Wherehouse La MaMa

Company name: Wherehouse La MaMa

Founders: Beth Porter, Peter Reid, Tony Sibbald

Established: 1968

Reason: To establish a European based La MaMa troupe

Current Status: Disbanded 1971/2

Area of work: Experimental

Policy: ‘The company is dedicated to ‘Total Theatre’ and establishing a living dialogue between the actors and the audience. This work involves a degree of audience participation and explores the physical and vocal disciplines, improvisation, music, mime and acrobatics.’ (Publicity, 1969)

Structure: Worked in a non-hierarchical environment, where one actor would step outside a rehearsal and direct for a bit, then rejoin the working process, followed by another stepping outside and so on. (The founders also felt it would be impossible to find a director who could replace Tom O’Horgan who had led their work with the New York La MaMa troupe).
Patrons: Victor SpinettiEllen Stewart, James Mossman, Peter Shaffer and Tom O’Horgan.

Based: London

Funding: Box Office takings, television commissions, Arts Council of Great Britain grant – renewed, La MaMa New York.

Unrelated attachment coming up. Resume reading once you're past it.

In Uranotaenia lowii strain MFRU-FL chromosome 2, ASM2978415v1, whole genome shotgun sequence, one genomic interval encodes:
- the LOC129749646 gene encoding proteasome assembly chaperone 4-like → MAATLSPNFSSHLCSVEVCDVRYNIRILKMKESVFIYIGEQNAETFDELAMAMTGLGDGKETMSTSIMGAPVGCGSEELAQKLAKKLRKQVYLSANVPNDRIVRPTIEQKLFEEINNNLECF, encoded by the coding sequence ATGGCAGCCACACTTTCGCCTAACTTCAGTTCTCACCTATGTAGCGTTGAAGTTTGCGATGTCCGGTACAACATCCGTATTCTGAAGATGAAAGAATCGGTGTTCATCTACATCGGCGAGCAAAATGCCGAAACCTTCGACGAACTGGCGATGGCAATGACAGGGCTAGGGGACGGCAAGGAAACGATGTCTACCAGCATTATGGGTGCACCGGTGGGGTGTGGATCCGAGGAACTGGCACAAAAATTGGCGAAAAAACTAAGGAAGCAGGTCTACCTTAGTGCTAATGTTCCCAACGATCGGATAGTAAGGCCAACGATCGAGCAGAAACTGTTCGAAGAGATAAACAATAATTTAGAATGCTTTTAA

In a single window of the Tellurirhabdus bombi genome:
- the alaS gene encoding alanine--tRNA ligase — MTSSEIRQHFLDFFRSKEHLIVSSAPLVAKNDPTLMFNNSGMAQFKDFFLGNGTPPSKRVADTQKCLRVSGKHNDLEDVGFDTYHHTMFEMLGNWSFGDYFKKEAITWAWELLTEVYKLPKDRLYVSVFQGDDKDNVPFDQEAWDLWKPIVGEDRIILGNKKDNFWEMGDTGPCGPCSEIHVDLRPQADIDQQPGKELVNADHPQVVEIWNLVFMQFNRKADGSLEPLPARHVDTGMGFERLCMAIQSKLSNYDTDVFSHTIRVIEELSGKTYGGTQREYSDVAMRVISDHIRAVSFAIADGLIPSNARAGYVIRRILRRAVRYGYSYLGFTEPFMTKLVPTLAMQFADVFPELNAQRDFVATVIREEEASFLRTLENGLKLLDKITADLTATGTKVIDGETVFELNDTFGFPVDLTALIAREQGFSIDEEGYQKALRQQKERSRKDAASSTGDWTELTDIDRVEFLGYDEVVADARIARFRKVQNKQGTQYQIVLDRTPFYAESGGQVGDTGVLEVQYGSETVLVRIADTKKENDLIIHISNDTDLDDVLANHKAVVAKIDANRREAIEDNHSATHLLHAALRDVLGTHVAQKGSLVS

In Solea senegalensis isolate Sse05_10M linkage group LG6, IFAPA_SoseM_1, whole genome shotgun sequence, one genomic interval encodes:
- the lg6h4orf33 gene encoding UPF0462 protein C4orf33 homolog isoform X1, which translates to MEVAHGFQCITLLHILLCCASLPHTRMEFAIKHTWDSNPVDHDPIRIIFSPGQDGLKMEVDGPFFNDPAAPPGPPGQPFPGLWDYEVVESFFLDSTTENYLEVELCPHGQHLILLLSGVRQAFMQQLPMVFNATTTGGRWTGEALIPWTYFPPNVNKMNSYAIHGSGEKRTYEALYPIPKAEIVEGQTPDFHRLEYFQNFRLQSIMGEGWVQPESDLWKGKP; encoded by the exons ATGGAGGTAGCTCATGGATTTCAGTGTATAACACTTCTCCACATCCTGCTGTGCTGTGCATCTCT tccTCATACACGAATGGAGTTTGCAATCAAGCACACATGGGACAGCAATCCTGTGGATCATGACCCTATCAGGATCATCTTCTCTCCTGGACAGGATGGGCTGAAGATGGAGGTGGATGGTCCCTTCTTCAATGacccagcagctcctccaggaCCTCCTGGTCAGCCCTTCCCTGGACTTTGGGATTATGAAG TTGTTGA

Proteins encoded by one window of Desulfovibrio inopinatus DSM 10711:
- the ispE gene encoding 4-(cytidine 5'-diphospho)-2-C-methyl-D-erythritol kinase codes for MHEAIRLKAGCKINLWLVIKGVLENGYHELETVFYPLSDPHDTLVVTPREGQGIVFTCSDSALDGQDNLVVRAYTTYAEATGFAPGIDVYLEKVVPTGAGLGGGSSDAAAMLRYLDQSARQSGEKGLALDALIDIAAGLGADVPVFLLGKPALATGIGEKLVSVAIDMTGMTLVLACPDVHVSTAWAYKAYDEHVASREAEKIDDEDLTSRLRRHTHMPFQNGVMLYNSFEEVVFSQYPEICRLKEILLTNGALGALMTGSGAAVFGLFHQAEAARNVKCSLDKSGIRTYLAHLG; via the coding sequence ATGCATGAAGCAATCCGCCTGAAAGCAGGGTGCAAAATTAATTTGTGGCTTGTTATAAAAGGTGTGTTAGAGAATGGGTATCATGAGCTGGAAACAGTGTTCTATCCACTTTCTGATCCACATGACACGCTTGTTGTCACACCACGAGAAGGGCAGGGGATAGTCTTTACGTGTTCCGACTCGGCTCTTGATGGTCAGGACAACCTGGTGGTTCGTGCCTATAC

UK performance & workshop venues : Drury Lane Arts Lab, Open Space London, The Crypt Lancaster Road, Brighton Combination, Oval House, Ronnie Scott’s Club, The Place, St George’s in the East, Portsmouth Polytechnic, Alnwick Castle, Riley Smith Hall Leeds, Royal College of Art, Gulbenkian Theatre Canterbury, Phoenix Theatre Leicester.

International performance & workshop venues: Universiteitstheater Amsterdam, Theatre 140 Brussels, Pistolteatern Stockholm, Theatre de la Cite Paris, l’Universite de Vincennes, Openluchttheater Deurne, Belgium, Munich Kammerspiele, La MaMa (New York).

Festival performances: Edinburgh, Nancy, Belfast, Paris.

Television performances: BBC2 Programme, BBC2 Does Your Mother Know You’re Watching, BBC2 Playschool, NOS-TV Holland Uw Beurt/You’re Next.

Audiences: The ‘where it’s at’ crowd

For more Wherehouse images see Beth Porter‘s gallery.

Company work and process: Wherehouse La MaMa co-founder, Beth Porter, had been working with Ellen Stewart‘s brilliant New York-based La MaMa Troupe for a number of years and came with them to the Edinburgh Festival in 1967, with Futz (Rochelle Owens), Times Square (Leonard Melfi), Melodrama Play and Chicago (Sam Shepard), and Tom Paine (Paul Foster). There she met her husband, Scottish-born Peter Reid, who returned with her and the company to New York, assisting director Tom O’Horgan. During a summer performing in Massachusetts, they met actor Tony Sibbald, who was living in London. In 1968, the three asked Ellen Stewart if they could set up a European, London-based, La MaMa. She agreed but said they couldn’t use the La MaMa name until they had proved themselves with good reviews, which is what in due course happened.